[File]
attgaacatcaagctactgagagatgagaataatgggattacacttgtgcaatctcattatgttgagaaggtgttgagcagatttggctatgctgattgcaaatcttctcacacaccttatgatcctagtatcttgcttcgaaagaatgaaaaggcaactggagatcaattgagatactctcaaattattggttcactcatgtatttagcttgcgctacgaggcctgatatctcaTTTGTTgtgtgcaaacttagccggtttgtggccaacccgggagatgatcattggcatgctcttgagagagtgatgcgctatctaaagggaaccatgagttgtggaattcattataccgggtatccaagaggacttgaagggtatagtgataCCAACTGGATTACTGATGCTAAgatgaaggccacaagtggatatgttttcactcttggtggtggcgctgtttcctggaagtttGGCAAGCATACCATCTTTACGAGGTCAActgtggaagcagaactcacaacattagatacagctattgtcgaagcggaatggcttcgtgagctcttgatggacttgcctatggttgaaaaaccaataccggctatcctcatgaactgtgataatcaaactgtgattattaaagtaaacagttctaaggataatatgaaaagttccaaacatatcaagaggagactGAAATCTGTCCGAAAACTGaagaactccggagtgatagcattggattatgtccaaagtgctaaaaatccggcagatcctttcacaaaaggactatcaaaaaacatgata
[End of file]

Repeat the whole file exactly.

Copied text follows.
attgaacatcaagctactgagagatgagaataatgggattacacttgtgcaatctcattatgttgagaaggtgttgagcagatttggctatgctgattgcaaatcttctcacacaccttatgatcctagtatcttgcttcgaaagaatgaaaaggcaactggagatcaattgagatactctcaaattattggttcactcatgtatttagcttgcgctacgaggcctgatatctcaTTTGTTgtgtgcaaacttagccggtttgtggccaacccgggagatgatcattggcatgctcttgagagagtgatgcgctatctaaagggaaccatgagttgtggaattcattataccgggtatccaagaggacttgaagggtatagtgataCCAACTGGATTACTGATGCTAAgatgaaggccacaagtggatatgttttcactcttggtggtggcgctgtttcctggaagtttGGCAAGCATACCATCTTTACGAGGTCAActgtggaagcagaactcacaacattagatacagctattgtcgaagcggaatggcttcgtgagctcttgatggacttgcctatggttgaaaaaccaataccggctatcctcatgaactgtgataatcaaactgtgattattaaagtaaacagttctaaggataatatgaaaagttccaaacatatcaagaggagactGAAATCTGTCCGAAAACTGaagaactccggagtgatagcattggattatgtccaaagtgctaaaaatccggcagatcctttcacaaaaggactatcaaaaaacatgata